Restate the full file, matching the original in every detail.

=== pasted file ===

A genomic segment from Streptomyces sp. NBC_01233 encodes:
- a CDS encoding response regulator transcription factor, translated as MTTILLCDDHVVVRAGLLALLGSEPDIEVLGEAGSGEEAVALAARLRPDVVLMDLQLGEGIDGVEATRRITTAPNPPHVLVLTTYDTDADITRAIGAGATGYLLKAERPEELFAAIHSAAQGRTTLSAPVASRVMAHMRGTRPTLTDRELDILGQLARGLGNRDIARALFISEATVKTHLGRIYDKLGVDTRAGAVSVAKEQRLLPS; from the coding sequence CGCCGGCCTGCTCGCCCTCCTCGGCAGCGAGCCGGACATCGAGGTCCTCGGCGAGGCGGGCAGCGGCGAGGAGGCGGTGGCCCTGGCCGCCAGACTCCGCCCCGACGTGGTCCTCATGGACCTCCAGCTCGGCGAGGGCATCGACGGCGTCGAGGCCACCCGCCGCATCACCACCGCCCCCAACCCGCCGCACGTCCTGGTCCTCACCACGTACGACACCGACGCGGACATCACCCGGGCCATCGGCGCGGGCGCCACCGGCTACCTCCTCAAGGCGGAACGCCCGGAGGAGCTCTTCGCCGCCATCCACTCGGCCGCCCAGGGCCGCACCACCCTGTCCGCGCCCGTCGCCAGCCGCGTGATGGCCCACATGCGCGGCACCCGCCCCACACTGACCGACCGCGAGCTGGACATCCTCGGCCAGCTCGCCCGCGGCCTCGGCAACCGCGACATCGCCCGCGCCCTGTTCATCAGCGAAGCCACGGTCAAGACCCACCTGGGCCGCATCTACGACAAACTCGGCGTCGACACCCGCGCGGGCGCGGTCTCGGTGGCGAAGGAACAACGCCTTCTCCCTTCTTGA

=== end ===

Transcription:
A genomic segment from Streptomyces sp. NBC_01233 encodes:
- a CDS encoding response regulator transcription factor, translated as MTTILLCDDHVVVRAGLLALLGSEPDIEVLGEAGSGEEAVALAARLRPDVVLMDLQLGEGIDGVEATRRITTAPNPPHVLVLTTYDTDADITRAIGAGATGYLLKAERPEELFAAIHSAAQGRTTLSAPVASRVMAHMRGTRPTLTDRELDILGQLARGLGNRDIARALFISEATVKTHLGRIYDKLGVDTRAGAVSVAKEQRLLPS; from the coding sequence CGCCGGCCTGCTCGCCCTCCTCGGCAGCGAGCCGGACATCGAGGTCCTCGGCGAGGCGGGCAGCGGCGAGGAGGCGGTGGCCCTGGCCGCCAGACTCCGCCCCGACGTGGTCCTCATGGACCTCCAGCTCGGCGAGGGCATCGACGGCGTCGAGGCCACCCGCCGCATCACCACCGCCCCCAACCCGCCGCACGTCCTGGTCCTCACCACGTACGACACCGACGCGGACATCACCCGGGCCATCGGCGCGGGCGCCACCGGCTACCTCCTCAAGGCGGAACGCCCGGAGGAGCTCTTCGCCGCCATCCACTCGGCCGCCCAGGGCCGCACCACCCTGTCCGCGCCCGTCGCCAGCCGCGTGATGGCCCACATGCGCGGCACCCGCCCCACACTGACCGACCGCGAGCTGGACATCCTCGGCCAGCTCGCCCGCGGCCTCGGCAACCGCGACATCGCCCGCGCCCTGTTCATCAGCGAAGCCACGGTCAAGACCCACCTGGGCCGCATCTACGACAAACTCGGCGTCGACACCCGCGCGGGCGCGGTCTCGGTGGCGAAGGAACAACGCCTTCTCCCTTCTTGA